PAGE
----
4 ways with zaatar

I LOVE ZAATAR. There. I said it. And now on with the post.

The thing with zataar, is that it will never let you down. Too little? No problem. Too much? Just extra tasty crunchiness in my book. I had been driving around Israel for 6 days, and in a country the size of a large walnut (compared to the size of my homeland), 6 days driving can take you to most parts. Up and down, side to side, and finally, had laid back to rest for the night before crossing over into Jordan at a palestinian hostel in the old city of Jerusalem. I was sick – mostly motion sick – from driving said distances, and my way of dealing with ill health is to eat. In one of the covered market halls, i went for a pitta bread with a green, oily, grainy paste smushed on top, like a pesto, but more gritty. It would help settle stomachs, it was said, and it did – it was magical. I got back in the car, the next day and made it to Jordan, with zaatar to spare.

Zaatar, which can be spelt dozens of different ways, is a spice blend that hails from the middle east. A mix of oregano, majoram, thyme, salt, sesame seeds and sumac makes up a basic blend, but like all spice mixes, it varies widely from place to place and store to store. I swear that my first Israeli encounter with it had mint in it… but hard to prove at this point, given it was several years ago.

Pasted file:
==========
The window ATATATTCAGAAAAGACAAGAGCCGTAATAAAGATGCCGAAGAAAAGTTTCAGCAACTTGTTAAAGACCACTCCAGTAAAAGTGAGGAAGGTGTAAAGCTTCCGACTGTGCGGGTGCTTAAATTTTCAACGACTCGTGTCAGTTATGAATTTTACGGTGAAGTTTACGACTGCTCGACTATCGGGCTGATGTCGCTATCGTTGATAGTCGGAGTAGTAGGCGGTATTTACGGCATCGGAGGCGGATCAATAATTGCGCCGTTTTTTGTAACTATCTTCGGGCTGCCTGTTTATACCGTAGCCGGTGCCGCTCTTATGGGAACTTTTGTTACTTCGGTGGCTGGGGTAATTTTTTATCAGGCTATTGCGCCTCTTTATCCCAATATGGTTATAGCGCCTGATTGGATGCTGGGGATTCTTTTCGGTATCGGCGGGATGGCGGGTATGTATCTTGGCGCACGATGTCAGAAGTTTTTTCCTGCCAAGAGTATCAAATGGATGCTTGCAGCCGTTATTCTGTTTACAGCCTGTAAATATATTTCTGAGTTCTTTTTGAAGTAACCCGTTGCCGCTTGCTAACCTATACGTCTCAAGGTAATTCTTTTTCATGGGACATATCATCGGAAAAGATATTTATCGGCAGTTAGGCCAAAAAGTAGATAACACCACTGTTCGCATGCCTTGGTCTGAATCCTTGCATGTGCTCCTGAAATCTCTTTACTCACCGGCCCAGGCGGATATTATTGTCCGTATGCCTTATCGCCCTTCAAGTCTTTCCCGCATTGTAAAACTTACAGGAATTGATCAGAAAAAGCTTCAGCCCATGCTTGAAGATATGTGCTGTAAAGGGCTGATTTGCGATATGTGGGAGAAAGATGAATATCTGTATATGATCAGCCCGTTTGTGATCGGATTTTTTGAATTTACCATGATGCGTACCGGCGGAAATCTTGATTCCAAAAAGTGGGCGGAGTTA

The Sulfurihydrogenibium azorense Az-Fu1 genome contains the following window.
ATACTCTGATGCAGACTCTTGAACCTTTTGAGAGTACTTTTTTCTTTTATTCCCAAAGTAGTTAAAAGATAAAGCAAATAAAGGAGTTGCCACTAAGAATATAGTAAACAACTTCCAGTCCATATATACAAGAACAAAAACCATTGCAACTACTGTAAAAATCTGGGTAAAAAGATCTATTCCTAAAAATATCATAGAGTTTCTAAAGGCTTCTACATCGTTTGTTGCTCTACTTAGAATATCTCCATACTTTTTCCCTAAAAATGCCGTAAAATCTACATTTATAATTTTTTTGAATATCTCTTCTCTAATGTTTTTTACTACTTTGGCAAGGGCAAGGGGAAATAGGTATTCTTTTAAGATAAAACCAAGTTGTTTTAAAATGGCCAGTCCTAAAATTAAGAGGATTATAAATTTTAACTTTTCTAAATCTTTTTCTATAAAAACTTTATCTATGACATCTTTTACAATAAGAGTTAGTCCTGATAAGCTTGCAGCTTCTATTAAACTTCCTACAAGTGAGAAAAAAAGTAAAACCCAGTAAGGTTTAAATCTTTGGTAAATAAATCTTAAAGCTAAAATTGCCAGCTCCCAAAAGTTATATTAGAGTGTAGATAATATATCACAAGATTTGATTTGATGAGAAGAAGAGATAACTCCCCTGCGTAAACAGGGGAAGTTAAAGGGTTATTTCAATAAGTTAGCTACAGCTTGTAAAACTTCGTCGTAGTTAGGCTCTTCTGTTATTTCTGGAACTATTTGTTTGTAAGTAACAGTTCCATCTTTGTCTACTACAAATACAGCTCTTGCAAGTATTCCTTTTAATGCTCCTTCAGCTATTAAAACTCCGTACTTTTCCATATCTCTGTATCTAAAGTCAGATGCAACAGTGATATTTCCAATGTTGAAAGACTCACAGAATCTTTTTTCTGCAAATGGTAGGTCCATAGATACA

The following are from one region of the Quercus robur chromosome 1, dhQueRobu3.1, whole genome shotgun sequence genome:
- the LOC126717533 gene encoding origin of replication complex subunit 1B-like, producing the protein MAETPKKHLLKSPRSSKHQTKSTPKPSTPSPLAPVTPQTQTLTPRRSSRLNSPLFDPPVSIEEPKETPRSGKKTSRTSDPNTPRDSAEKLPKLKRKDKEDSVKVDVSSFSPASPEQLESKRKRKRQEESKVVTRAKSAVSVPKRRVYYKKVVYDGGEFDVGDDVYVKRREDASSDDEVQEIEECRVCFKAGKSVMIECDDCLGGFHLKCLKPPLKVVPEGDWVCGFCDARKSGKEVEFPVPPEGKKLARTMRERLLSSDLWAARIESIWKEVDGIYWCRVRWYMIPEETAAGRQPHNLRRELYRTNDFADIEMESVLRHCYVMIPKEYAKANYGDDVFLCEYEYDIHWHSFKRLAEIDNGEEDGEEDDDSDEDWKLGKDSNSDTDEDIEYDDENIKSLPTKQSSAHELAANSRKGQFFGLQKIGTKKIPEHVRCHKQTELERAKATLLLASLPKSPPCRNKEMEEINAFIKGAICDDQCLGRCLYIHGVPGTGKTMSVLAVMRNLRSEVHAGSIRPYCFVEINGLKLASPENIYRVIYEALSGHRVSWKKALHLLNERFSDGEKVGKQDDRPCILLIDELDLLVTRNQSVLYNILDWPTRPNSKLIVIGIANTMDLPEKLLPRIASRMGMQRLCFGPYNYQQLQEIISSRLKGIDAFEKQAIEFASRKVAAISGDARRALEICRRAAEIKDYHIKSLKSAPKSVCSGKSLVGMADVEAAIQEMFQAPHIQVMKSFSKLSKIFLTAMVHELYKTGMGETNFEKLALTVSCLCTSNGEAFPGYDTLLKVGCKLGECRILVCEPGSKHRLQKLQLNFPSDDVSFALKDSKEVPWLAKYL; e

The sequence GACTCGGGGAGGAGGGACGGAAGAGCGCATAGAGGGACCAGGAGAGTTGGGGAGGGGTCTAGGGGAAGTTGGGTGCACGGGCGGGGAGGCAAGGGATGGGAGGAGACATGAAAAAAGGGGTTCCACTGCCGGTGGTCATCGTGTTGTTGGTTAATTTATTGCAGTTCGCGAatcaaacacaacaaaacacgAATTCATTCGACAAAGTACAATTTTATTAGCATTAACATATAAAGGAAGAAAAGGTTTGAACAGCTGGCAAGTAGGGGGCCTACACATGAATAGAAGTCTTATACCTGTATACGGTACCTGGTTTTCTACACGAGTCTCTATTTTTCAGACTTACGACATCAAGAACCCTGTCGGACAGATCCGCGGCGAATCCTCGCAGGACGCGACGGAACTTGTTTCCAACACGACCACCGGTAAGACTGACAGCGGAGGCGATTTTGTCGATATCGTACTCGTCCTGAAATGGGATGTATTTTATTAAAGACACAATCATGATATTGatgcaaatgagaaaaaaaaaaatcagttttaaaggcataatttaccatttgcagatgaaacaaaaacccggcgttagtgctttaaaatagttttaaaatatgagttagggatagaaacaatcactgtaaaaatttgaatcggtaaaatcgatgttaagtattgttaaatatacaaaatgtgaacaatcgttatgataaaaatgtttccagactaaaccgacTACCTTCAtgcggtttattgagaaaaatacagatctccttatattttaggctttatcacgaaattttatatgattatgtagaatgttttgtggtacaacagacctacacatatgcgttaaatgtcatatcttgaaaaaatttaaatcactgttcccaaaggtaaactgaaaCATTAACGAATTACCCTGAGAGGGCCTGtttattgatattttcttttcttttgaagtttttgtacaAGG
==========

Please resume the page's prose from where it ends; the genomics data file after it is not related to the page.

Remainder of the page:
Lucky for everyone who does not live in the middle east yet wants some of the zaatar action, you can get it at most supermarkets, delis, or if you are dedicated or close by, the Spice Shop in north London has a supply. Here are my 4 favourite things to do with it.

1. Zaatar pittas. If you have the spice blend dry, mix in with extra virgin olive oil until a paste. brush onto pitta, and grill until starting to brown.

2. Zaatar meatballs. Mix in with your favourite meatball recipe. Or try this one – 500g of minced beef or lamb, 1 egg mixed through, 2 teasp of salt, handful of breadcrumbs, and load in as much zataar as you like – maybe 3 tablespoons is good to start with. or less if you are nervous. some people would also add a squeeze of lemon, and chopped coriander. season again with salt and cracked black pepper, mix with your hands, and form into little meatballs. fry or bake in oven.

3. Sprinkle on soft boiled eggs. After Humpty has lost his head, sprinkle zaatar over his corpse, hopefully some soft yolk will be there to take it in…

4. Salad dressing. Call it a deconstructed fattoush salad. lettuce leaves, tomatoes, cucumber are the only core ingredients, everything else only adds to the salad splendour. Although I’m pretty sure that most would say the oiled bread is somewhat central to fattoush. Whisk olive oil, lemon juice, zaatar and black pepper together, and dress the salad as close to serving as you can get.

Having said all that now, i think what i most want to do is go with option 1, then grill with goat’s milk fetta over the top…

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